Canton has traditionally been a blue-collar neighborhood, and for more than 100 years, the Canton Railroad Co. has been a part of that mix, moving freight for local industries and the port of Baltimore.
Its locomotives are a familiar — and at times frustrating — sight for those traveling into Canton from the east, where the company's tracks crisscross Boston and O'Donnell streets. Long trains sometimes mean long waits for drivers.
John C. Magness, the company's president and CEO, said the state-owned railroad's core mission continues. However, it also is aware that more residents than ever live in the increasingly urbanized, bustling neighborhood — and it wants to be a good neighbor.
The Baltimore Sun caught up with Magness to get his thoughts on where the company is headed.
What's is your business and who are some of your biggest customers?
Canton Railroad Co. is a switching carrier that provides local service to industries located along our rail lines. We connect with both CSX and Norfolk Southern railroads, which link our customers with the national rail system. For example, we receive rail cars from our connecting carriers, we put the cars in order by customer and deliver them to their facilities. In addition we provide services such as weighing, car ordering, rate procurement, and issue movement instructions to our connecting carriers. Ironically we do not get paid by our customers to move the cars, but by our connecting carriers by way of a "switching fee," which is taken from the overall freight bill the shipper pays. Some of our biggest customers are Sun Products (soap manufacturer), Apex Oil (crude oil), Lehigh Cement, GAF (roofing shingles), Boise Cascade and Weyerhaeuser (lumber). Our goal is to be safe, reliable and competitively priced. … We also control the rail access to the Seagirt Marine Terminal and allow CSX use of those tracks to operate their intermodal [container] trains to and from the facility, from which we receive a "trackage rights" fee per revenue container.
The port of Baltimore is in the midst of a growth spurt. Does this mean more opportunity, more competition, or both for you? How so?
The growth of the port of Baltimore, especially during the past few years, has been remarkable. … We have seen some growth from the increased port activities and we plan on even more growth through our relationship with Ports America at Seagirt. Once CSX moves their intermodal operation to Southwest Baltimore, we will be able to provide equal rail access for shippers to both CSX and Norfolk Southern railroads. … We expect that access to provide competitive rates and service to and from Ports America's operation. We also have a goal of providing equal access at other port-related facilities and potential investment in specific rail equipment to provide for movement of dimensional shipments from the port.
The Canton neighborhood has changed dramatically in recent years, with new commercial and residential properties closer to the industrial area than ever, and more development on the way. How does this affect you or your plans for the future?
The change in our service area over the last 15 years or so has been dramatic. We basically are surrounded by new commercial and residential projects and have no way to really expand our current rail operation. While we will continue to work with the current rail franchise we own, our future lies outside that boundary. In 2005 we built a transloading facility for shippers that are located outside of our rail lines. We transfer product out of the rail car and into trucks for delivery, thereby giving the customer the advantages of long-haul rail rates. Our other objective is to increase our outside services through Freestate Logistic Services Inc. by locating local switching operations in large industrial parks and private facilities that need localized service. We also are looking into acquiring existing rail operations in Maryland.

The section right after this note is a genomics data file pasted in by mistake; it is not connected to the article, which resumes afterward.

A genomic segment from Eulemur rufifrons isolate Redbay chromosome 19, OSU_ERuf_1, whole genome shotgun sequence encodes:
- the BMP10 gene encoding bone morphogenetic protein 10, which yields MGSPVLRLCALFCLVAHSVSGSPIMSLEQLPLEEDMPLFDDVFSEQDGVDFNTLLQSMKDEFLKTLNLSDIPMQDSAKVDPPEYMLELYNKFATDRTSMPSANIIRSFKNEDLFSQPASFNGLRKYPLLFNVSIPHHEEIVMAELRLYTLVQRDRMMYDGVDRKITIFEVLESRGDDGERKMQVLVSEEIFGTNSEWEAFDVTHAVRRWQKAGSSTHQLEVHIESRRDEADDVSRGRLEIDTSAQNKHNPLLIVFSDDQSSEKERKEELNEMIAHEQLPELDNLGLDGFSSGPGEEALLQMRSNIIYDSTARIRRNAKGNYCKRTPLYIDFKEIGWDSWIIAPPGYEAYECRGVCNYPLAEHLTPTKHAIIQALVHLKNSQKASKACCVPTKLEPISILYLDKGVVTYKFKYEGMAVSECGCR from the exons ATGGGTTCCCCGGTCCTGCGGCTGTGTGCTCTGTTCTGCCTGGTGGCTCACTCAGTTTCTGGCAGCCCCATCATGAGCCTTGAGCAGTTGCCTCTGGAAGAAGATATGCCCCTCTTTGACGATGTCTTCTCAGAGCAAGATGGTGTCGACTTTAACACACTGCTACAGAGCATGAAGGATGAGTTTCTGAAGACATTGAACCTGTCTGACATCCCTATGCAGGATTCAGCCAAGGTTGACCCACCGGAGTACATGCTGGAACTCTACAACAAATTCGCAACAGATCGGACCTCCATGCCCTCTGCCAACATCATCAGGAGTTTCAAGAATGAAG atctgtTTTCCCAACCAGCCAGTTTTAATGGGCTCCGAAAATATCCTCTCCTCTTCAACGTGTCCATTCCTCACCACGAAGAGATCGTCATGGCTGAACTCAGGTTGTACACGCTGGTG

Do you get a lot of grief about your trains causing long waits for drivers on Boston and O'Donnell streets? With the population only getting bigger, do you have any advice for avoiding backups?
We do hear from folks from time to time about delays at road crossings. In our area we also have CSX and Norfolk Southern train activity, too. I know it can be frustrating at times and we are trying to find creative ways to mitigate that interference. One thing that we worked with Baltimore City on was posting detour signs that notify drivers that the train is at the crossing and which way to detour. Also, we are working on a project to build a small rail yard near Kane Street and Eastern Avenue that will allow us to switch more of our rail cars there and limit the amount of time we are switching over road crossings. This will also reduce the number of horn blows as we cross over the road. My advice to drivers in the Canton area is, if you are heading toward [Interstate] 95, do not take Boston Street. Instead use O'Donnell Street.
In a 2006 article on the Canton Railroad's 100th anniversary, you said you really aren't a "rail fan." What does get your gears going?
Wow. I took some heat for my rail fan comment then! What I meant was that I am not a rail hobby guy. I don't collect trains or go around photographing locomotives or things like that. But I am a big fan of the rail industry. I believe in us being a "green" industry and in our safety record as a whole. I know that there have been some terrible incidents recently, but I can tell you everyone takes safety and community concerns very seriously. Keep in mind that we move the vast majority of chemicals in this country. Imagine sharing the road with all those chemicals. As far as what gets me going, I enjoy working for new opportunities for Canton and Freestate, mentoring some of my younger employees, and having a great place to come to every day.